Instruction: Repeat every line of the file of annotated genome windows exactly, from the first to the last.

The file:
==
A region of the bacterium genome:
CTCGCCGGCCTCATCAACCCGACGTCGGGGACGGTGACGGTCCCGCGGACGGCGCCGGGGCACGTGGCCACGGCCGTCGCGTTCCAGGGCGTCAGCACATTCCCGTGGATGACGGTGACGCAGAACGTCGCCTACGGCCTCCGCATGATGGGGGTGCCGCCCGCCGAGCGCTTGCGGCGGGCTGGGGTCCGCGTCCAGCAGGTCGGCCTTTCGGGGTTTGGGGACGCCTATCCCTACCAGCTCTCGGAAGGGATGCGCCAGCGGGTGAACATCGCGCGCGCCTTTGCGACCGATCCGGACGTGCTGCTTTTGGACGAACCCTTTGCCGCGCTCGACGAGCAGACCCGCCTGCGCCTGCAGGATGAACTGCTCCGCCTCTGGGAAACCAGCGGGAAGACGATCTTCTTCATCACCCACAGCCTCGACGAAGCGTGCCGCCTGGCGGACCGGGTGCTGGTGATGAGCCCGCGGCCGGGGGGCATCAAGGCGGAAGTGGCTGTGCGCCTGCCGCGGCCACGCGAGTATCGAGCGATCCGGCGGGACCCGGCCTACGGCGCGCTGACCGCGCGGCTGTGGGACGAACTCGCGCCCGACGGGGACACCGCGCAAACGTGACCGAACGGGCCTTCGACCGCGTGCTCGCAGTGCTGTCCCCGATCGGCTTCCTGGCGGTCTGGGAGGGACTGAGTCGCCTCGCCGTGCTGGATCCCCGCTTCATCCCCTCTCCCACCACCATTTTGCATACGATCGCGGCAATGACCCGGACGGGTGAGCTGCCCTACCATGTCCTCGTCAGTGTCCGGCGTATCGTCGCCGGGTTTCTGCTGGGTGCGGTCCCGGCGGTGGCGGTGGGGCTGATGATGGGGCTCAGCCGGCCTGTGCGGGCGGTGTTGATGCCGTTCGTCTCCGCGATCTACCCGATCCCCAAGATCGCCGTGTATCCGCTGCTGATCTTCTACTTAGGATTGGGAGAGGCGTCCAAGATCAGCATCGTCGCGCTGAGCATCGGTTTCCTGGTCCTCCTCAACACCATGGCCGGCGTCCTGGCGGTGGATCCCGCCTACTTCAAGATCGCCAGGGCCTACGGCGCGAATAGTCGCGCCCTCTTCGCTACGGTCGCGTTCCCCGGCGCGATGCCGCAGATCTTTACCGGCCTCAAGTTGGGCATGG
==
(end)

A region of the bacterium genome:
CTCGCCGGCCTCATCAACCCGACGTCGGGGACGGTGACGGTCCCGCGGACGGCGCCGGGGCACGTGGCCACGGCCGTCGCGTTCCAGGGCGTCAGCACATTCCCGTGGATGACGGTGACGCAGAACGTCGCCTACGGCCTCCGCATGATGGGGGTGCCGCCCGCCGAGCGCTTGCGGCGGGCTGGGGTCCGCGTCCAGCAGGTCGGCCTTTCGGGGTTTGGGGACGCCTATCCCTACCAGCTCTCGGAAGGGATGCGCCAGCGGGTGAACATCGCGCGCGCCTTTGCGACCGATCCGGACGTGCTGCTTTTGGACGAACCCTTTGCCGCGCTCGACGAGCAGACCCGCCTGCGCCTGCAGGATGAACTGCTCCGCCTCTGGGAAACCAGCGGGAAGACGATCTTCTTCATCACCCACAGCCTCGACGAAGCGTGCCGCCTGGCGGACCGGGTGCTGGTGATGAGCCCGCGGCCGGGGGGCATCAAGGCGGAAGTGGCTGTGCGCCTGCCGCGGCCACGCGAGTATCGAGCGATCCGGCGGGACCCGGCCTACGGCGCGCTGACCGCGCGGCTGTGGGACGAACTCGCGCCCGACGGGGACACCGCGCAAACGTGACCGAACGGGCCTTCGACCGCGTGCTCGCAGTGCTGTCCCCGATCGGCTTCCTGGCGGTCTGGGAGGGACTGAGTCGCCTCGCCGTGCTGGATCCCCGCTTCATCCCCTCTCCCACCACCATTTTGCATACGATCGCGGCAATGACCCGGACGGGTGAGCTGCCCTACCATGTCCTCGTCAGTGTCCGGCGTATCGTCGCCGGGTTTCTGCTGGGTGCGGTCCCGGCGGTGGCGGTGGGGCTGATGATGGGGCTCAGCCGGCCTGTGCGGGCGGTGTTGATGCCGTTCGTCTCCGCGATCTACCCGATCCCCAAGATCGCCGTGTATCCGCTGCTGATCTTCTACTTAGGATTGGGAGAGGCGTCCAAGATCAGCATCGTCGCGCTGAGCATCGGTTTCCTGGTCCTCCTCAACACCATGGCCGGCGTCCTGGCGGTGGATCCCGCCTACTTCAAGATCGCCAGGGCCTACGGCGCGAATAGTCGCGCCCTCTTCGCTACGGTCGCGTTCCCCGGCGCGATGCCGCAGATCTTTACCGGCCTCAAGTTGGGCATGG